Home » The Write Stuff » Treading The Uneven Road Stories by L.M. Brown

Treading The Uneven Road Stories by L.M. Brown

I grew up in an Irish Catholic neighborhood. Our house, and our family, rode the gap between the very Irish parish of St. Mark’s, and the parishes and ethnic groups to the north and east. Though we shared some cultural heritage, the mix of Irish-Scots-German in our background made us something of visitors to the “real” Irish families that spilled out of the homes closer to the church: the many children, the statues of the Virgin and the portrait of the Sacred Heart that adorned every room, the laughing (though occasionally morose) father who always seemed to have a beer in hand after work, and the organized-but-harried mother who kept a hand on the tiller and an eye on every child, and the names Maureen, Cathleen, Brian and Brendan recurring in family after family.

Later, reading Irish literature and learning a bit about Irish myth and legends, I learned that, like most cultures, the Irish have a way of expressing themselves —the words, images, turns of phrase— and a fondness for subjects, that seem to season much of Irish writing.

I found it all, the life and the literature, enchanting, a little mysterious, yet for all the magic ultimately very earthy (though that isn’t quite the word – there probably is one in Gaelic!).

That is how I would describe this volume of short stories by L. M. Brown. There are elements of the stories that are quintessentially Irish as I remembered Irish to be: the images of the saints, the tangle of family, the influence of alcohol, the weight of mother and the uncertainty of father. And there are elements that are certainly the writer’s own – imaginative and slightly hard to grasp.

The stories are loosely connected in that they all take place in a town in Ireland that progress has left behind, and the attempts at those remaining to make sense of where to go, what to do, and how to cope.

The first story, for example – “The Lady on the Bridge.” In the first sentence we know a great deal in a very few words: “Bernadette noticed the address book on her way out of the bedroom on the floor amid her husband’s crumpled clothes.” The rest of the very short story is all about communication, and the lack of communication, things said and unsaid, the damage done by families and to families, and the possibility of redemption always hinted at, represented in a statue weeping with rain.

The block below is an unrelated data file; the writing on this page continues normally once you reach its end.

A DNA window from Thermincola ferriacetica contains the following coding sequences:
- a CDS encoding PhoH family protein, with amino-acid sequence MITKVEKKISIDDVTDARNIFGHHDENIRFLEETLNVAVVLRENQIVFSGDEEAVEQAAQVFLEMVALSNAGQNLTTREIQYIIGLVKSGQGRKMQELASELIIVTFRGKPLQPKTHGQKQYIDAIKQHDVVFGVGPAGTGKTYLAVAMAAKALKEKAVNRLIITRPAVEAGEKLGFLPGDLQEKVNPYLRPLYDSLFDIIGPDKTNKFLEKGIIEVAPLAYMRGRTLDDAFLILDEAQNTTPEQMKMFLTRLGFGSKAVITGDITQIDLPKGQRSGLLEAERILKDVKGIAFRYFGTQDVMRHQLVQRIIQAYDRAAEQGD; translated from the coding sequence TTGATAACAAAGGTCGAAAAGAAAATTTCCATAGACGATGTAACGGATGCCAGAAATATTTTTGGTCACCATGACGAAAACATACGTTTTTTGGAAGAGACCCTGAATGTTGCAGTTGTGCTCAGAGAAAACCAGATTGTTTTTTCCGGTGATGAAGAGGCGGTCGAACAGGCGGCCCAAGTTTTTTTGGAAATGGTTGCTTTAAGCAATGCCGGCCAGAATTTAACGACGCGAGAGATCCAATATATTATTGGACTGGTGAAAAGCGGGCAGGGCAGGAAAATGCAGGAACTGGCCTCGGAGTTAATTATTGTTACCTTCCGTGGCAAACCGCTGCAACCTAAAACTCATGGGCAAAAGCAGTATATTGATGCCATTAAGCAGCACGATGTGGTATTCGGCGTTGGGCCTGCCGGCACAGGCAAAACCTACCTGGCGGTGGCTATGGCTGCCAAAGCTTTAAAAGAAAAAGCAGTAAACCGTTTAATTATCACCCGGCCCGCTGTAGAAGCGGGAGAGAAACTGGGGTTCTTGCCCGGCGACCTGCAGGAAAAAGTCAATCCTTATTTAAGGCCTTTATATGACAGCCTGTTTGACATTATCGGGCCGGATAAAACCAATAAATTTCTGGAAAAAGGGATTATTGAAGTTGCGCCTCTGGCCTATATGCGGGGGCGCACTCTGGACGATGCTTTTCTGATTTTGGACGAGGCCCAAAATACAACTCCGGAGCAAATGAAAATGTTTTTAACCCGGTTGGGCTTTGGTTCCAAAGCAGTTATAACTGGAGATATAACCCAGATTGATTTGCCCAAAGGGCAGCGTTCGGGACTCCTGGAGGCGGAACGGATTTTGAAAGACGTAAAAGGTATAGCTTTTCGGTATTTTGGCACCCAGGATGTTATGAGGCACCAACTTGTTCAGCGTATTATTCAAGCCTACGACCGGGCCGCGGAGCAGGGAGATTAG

If the first story is a study of a husband and wife that ends enigmatically, the second is an intricately knitted tale of two brothers who reverse place again and again over time. Who is the leader, who the protector, who the strong and which the weak? And no, I didn’t see the end coming, though Our Lady stands guard over this story, as she did the first.

Some of the stories have you paging back and forth to understand – Brown doesn’t hand her tales to you filleted and explained. You have to pick for the bones, and enjoy the imagery, the “flutter of clothes” as people enter a room, the sight of a bowed balding head seen from above, the shift of focus from one set of eyes to another without warning or even a clear indication that we are now viewing the scene from the other side of the room.

Throughout the stories there are hints at the locale, the council houses and narrow streets, the pub at the corner, the genteel shabbiness of a kitchen, and the ever-present icons of faith that watch from sightless eyes. Just published and available for purchase at Amazon, the collection was, for me, a perfect St. Patrick’s Day treat.

Nancy Roberts
Writer, voice over artist, information achitect, very curious person.